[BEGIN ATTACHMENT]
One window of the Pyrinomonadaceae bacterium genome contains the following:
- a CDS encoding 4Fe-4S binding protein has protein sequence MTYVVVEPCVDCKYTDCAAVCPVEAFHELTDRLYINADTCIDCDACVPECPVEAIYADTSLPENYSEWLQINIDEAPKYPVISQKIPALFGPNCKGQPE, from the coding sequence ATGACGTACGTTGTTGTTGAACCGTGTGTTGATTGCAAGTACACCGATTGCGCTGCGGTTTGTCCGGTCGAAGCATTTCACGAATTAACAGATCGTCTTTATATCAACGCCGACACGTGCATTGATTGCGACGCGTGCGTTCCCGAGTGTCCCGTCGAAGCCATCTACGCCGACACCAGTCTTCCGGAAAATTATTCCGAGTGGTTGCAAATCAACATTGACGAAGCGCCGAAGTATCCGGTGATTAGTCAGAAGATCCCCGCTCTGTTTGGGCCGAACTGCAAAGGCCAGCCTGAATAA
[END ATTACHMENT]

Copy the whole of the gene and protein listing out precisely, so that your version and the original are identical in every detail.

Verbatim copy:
One window of the Pyrinomonadaceae bacterium genome contains the following:
- a CDS encoding 4Fe-4S binding protein has protein sequence MTYVVVEPCVDCKYTDCAAVCPVEAFHELTDRLYINADTCIDCDACVPECPVEAIYADTSLPENYSEWLQINIDEAPKYPVISQKIPALFGPNCKGQPE, from the coding sequence ATGACGTACGTTGTTGTTGAACCGTGTGTTGATTGCAAGTACACCGATTGCGCTGCGGTTTGTCCGGTCGAAGCATTTCACGAATTAACAGATCGTCTTTATATCAACGCCGACACGTGCATTGATTGCGACGCGTGCGTTCCCGAGTGTCCCGTCGAAGCCATCTACGCCGACACCAGTCTTCCGGAAAATTATTCCGAGTGGTTGCAAATCAACATTGACGAAGCGCCGAAGTATCCGGTGATTAGTCAGAAGATCCCCGCTCTGTTTGGGCCGAACTGCAAAGGCCAGCCTGAATAA